Strategic bombing is the use of bomber aircraft, operating independently or with support aircraft, to attack the homeland military forces, industry and population of a nation. The idea was first formally proposed by the Italian theorist, Giulio Douhet, in 1917. It was a major part of the Second World War, and, with the advent of nuclear weapons, was a key part of the Cold War.
In the Cold War and present context, strategic bombing is a subset of strategic strike, which can involve both "kinetic" attacks by bombers, intercontinental ballistic missiles, cruise missiles, and submarine-launched ballistic missiles, as well as nonkinetic attacks using information operations including electronic warfare.
Second World War
Germany was burned out and lost the war in large part because of strategic bombing. Targeting became somewhat more accurate in 1944, but the real solution to inaccurate bombs was more of them. The AAF dropped 8 million bombs (1.6 million tons) against Germany using the B-17 and B-24. Besides knocking out the Luftwaffe, the second most striking achievement of the strategic bombing campaign was the destruction of the German oil supply. Oil was essential for U-boats and tanks, while very high quality aviation gasoline was essential for piston planes. Germany had few wells, and depended on imports from Russia (before 1941) and Nazi ally Romania, and on synthetic oil plants that used chemical processes to turn coal into oil. Heedless of the risk of Allied bombing, the Germans had carelessly concentrated 80% of synthetic oil production in just 20 plants. These became a top priority for the AAF and RAF in 1944, and were targets for 210,000 tons of bombs. The oil plants were very hard to hit, but also hard to repair. The strategic bombings by the AAF and RAF dried up the oil supply in the summer of 1944. An extreme oil emergency followed, which grew worse month by month.
The third notable achievement of the bombing campaign was the degradation of the German transportation system--its railroads and canals (there was little truck traffic.) In the two months before and after D-Day the American Liberators (B-24), B-17 Flying Fortresses and British Lancasters hammered away at the French railroad system, complemented by Resistance fighters sabotaged some 350 locomotives and 15,000 freight cars every month. Critical bridges and tunnels were cut. Berlin responded by sending in 60,000 German railway workers, but even they took two or three days to reopen a line after heavy raids on switching yards. The system deteriorated quickly, and it proved incapable of carrying reinforcements and supplies to oppose the Normandy invasion. To that extent the assignment of strategic bombers to the tactical job of interdiction was successful.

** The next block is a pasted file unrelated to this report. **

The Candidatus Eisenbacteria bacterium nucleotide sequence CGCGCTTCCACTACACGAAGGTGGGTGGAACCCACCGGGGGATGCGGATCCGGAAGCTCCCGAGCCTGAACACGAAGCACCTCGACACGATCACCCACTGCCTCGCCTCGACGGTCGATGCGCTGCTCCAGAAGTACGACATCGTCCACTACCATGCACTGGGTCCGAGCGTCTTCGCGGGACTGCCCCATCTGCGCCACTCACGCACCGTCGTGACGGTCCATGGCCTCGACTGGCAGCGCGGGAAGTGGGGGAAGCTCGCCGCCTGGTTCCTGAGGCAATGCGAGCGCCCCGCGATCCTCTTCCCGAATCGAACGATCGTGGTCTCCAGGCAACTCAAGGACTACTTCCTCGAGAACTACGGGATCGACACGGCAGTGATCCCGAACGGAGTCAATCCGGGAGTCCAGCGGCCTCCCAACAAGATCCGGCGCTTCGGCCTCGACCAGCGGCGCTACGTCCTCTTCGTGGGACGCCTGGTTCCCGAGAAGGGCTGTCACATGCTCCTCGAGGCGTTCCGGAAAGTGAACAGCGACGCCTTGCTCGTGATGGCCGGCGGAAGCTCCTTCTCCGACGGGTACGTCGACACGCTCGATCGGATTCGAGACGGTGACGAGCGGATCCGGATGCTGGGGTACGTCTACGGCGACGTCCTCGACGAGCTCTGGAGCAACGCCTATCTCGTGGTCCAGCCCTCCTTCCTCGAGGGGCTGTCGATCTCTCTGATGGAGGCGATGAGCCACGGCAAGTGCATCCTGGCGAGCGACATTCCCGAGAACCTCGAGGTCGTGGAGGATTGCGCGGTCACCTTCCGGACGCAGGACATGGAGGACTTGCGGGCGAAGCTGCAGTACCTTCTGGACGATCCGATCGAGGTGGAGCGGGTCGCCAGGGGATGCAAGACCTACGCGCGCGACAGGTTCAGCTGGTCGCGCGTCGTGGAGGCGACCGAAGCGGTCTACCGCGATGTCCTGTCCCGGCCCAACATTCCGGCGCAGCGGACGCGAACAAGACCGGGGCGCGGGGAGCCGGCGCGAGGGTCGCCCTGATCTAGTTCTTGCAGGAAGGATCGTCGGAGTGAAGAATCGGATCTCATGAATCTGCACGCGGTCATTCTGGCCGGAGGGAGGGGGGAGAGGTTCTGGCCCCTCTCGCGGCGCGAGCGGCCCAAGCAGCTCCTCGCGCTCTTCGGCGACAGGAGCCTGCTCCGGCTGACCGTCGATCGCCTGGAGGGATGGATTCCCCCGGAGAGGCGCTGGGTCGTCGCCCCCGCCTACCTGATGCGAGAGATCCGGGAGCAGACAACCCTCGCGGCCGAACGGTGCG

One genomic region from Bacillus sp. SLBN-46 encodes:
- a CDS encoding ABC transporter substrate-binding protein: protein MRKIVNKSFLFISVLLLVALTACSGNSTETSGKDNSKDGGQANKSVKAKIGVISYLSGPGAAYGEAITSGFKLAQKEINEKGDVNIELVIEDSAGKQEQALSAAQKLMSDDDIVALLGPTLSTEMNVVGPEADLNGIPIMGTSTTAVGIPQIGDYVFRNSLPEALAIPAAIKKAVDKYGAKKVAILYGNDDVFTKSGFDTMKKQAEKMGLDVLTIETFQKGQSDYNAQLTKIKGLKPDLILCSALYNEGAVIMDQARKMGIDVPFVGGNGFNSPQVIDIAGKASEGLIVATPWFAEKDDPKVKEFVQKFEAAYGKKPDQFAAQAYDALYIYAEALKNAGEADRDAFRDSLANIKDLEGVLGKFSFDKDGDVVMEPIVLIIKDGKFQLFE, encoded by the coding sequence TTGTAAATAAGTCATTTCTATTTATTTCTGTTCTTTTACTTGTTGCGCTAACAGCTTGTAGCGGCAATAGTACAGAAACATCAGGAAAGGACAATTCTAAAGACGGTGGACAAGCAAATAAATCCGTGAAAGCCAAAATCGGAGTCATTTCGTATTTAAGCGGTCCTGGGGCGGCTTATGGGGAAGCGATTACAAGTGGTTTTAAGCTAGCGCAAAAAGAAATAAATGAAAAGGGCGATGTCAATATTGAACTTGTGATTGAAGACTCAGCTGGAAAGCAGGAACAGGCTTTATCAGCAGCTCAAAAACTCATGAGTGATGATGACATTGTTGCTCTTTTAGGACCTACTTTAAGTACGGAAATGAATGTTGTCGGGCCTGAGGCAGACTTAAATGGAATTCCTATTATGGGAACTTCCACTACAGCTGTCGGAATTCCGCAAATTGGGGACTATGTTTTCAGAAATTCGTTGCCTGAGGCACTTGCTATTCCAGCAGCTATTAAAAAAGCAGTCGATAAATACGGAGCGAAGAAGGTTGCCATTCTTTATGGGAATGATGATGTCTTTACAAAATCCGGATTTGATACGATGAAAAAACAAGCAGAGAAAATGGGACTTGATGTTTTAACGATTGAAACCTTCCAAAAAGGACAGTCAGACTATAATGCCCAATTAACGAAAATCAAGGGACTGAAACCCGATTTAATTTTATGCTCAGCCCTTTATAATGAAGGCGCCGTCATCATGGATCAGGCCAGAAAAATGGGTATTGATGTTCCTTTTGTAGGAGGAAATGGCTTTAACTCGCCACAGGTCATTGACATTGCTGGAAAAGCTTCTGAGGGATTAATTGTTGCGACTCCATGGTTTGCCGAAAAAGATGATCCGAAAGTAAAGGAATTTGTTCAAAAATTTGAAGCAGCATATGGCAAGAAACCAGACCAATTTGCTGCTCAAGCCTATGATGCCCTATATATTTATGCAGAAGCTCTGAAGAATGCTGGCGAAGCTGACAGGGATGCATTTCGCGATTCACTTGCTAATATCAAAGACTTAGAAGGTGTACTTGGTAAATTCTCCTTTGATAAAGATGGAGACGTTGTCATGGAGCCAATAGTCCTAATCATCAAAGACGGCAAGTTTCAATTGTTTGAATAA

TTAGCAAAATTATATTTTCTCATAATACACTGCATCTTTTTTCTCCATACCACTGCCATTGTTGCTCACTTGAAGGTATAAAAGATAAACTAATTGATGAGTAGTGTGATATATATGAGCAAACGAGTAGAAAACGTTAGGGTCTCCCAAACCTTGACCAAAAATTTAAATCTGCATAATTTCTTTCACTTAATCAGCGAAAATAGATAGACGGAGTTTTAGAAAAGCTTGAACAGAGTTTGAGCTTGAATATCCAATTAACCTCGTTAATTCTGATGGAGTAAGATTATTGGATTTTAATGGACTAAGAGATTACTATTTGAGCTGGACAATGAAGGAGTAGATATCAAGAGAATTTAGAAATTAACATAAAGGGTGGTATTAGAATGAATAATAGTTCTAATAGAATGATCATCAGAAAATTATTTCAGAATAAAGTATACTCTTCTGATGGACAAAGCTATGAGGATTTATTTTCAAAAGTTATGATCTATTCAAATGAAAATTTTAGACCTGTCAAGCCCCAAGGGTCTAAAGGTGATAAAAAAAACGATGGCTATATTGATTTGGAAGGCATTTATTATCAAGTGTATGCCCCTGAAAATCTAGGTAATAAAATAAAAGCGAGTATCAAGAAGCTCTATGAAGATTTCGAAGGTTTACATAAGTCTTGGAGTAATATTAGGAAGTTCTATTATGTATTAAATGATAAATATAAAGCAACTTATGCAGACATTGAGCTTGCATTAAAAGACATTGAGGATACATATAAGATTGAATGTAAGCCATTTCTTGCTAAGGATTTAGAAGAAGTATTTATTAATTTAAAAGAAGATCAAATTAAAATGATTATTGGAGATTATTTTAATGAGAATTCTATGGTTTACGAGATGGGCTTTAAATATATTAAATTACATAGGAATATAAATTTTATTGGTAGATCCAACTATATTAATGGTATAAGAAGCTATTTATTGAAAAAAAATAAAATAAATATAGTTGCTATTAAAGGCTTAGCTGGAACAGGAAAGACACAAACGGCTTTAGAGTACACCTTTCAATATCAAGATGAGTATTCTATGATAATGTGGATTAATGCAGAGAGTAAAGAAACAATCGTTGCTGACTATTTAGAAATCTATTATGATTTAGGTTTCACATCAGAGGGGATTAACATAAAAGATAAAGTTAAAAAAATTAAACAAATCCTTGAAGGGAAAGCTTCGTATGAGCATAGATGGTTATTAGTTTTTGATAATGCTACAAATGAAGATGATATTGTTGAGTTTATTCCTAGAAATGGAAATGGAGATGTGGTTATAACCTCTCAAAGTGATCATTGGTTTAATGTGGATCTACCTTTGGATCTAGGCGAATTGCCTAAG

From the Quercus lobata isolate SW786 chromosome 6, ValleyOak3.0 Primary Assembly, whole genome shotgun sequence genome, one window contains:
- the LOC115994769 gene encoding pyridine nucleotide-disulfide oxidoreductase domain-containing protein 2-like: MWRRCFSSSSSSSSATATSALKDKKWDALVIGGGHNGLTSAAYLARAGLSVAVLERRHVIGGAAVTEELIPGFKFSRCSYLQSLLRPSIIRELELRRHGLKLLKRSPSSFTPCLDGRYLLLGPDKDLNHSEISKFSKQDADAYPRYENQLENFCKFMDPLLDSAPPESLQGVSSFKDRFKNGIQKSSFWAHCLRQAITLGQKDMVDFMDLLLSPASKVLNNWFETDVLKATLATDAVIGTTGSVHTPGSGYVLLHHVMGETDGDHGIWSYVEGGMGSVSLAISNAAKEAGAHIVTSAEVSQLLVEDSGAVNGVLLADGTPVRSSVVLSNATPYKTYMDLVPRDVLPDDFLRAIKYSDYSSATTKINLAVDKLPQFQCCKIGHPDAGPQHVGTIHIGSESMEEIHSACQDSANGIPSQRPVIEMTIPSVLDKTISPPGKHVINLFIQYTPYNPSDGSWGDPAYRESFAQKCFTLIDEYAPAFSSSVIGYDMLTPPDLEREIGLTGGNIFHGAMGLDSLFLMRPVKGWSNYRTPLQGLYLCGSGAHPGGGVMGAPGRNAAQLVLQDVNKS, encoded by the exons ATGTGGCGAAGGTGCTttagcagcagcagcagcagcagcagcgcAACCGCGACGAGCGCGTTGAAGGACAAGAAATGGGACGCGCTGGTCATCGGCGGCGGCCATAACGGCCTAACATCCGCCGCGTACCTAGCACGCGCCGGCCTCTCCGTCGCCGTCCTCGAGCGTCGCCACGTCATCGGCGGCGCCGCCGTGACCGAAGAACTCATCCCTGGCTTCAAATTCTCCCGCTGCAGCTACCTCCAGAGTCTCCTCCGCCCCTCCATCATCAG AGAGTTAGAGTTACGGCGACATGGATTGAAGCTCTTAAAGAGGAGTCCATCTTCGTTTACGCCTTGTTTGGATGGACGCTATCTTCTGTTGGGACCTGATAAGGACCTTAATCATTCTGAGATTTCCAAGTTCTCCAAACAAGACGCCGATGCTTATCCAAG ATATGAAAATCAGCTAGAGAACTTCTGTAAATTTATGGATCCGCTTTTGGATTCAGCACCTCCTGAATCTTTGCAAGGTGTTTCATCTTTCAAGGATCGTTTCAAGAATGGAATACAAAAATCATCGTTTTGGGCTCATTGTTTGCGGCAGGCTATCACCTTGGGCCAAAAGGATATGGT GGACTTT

When Bomber Command hit German cities, it inevitably hit some railroad yards. The AAF made railroad yards a high priority, and gave considerable attention as well to bridges, moving trains, ferries, and other choke points. The "transportation policy" of targeting the railroad system came in for intense debate among Allied strategists. It was argued that enemy had the densest and best operated railway system in the world, and one with a great deal of slack. The Nazis systematically looted rolling stock from conquered nations, so they always had plenty of locomotives and freight cars. Furthermore, most traffic was "civilian," and urgent troop train traffic would always get through. The critics exaggerated the resilience of the German system. As wave after wave of bombers blasted away, repairs took longer and longer. Delays became longer and more frustrating.
Troop trains usually got through, but the "civilian" traffic that did not get through comprised food, uniforms, medical equipment, horses, fodder, tanks, fuel, howitzers, flak shells and machine guns for the front lines, and coal, steel, spare parts, subassemblies, and critical components for munitions factories. By January, 1945, the transportation system was cracking in dozens of places, and front-line units had more luck trying to capture Allied weapons than waiting for fresh supplies of their own.
During the Vietnam War, there were a variety of strike operations against North Vietnam. Operation ROLLING THUNDER was essentially futile. With less restrictive rules of engagement, Operation LINEBACKER I was effective at the operational level. Operation LINEBACKER II was decisive in achieving a specific short-term strategic goal.
Perhaps the most complex operation using conventional bombs, the British "BLACK BUCK" raids during the Falklands War were effective, again for a specific objective.
The most effective large-scale strike campaign, considering both the results and the strategic goals, was Operation DESERT STORM. Subsequent strike operations in the Balkans and Iraq War were more limited, in part due to a lack of suitable targets.